If you’re new to training, start with three sets per exercise, and as you improve, work up to four sets.

Here’s an example of how a circuit workout could look:

Exercise 1: Lunge

Reps: 15

Sets: 3

Rest time: 1 minute

Exercise 2: Push-Up

Reps: 16

Sets: 3

Rest time: 1 minute

Exercise 3: Walking Lunge

HIIT Training

And Circuit Training “ What are The Differences?

While they both work to increase the amount of calories burned in a single session, they differ greatly. Let’s take a look at the two forms of training and compare each one:

The Structure of Each Workout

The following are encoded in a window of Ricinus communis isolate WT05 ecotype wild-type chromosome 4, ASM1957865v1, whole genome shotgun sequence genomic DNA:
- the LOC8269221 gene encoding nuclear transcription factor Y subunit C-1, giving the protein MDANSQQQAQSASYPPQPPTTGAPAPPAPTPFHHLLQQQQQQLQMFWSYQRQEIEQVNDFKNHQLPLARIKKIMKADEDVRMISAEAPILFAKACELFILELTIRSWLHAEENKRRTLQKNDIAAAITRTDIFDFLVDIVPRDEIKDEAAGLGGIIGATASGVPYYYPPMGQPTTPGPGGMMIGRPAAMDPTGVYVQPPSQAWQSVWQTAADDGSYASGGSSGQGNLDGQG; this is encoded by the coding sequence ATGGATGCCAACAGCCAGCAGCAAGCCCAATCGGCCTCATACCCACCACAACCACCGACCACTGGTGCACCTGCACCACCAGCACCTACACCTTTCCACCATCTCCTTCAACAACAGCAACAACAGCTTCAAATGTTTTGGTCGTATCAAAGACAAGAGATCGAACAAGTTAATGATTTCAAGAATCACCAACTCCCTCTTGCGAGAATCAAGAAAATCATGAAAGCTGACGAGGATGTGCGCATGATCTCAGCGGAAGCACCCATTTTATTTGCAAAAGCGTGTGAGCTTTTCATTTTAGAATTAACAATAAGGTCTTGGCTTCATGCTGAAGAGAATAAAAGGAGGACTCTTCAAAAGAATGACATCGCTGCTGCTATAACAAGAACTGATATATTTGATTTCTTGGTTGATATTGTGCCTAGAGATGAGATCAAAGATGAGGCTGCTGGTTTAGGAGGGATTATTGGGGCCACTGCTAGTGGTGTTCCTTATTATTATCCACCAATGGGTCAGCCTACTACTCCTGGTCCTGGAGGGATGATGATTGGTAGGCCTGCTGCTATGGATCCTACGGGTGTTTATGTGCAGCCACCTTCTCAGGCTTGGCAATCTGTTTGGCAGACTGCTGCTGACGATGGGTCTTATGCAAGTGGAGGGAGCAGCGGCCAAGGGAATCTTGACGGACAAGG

When you look at the structure of each workout, you can see how they both work to increase the number of calories burned.

With a HIIT workout, for example, you would have to lift heavy and run or do a series of sprints. The big difference in this type of workout is that you’ll rotate through each workout for about four minutes before switching to another one. This type of workout emphasizes speed and intensity.

The workout structure for circuit training, on the other hand, is very different. A circuit training workout focuses on the strength and endurance of the muscles.

During a circuit training session, you will repeat each exercise for two sets of 15 seconds to three sets of 90 seconds. You will repeat each exercise for each set. The goal of this workout is to continue to cool down the muscles. It’s also designed to build lean muscle. This type of workout is completed quickly and causes the heart rate to increase to a maximum.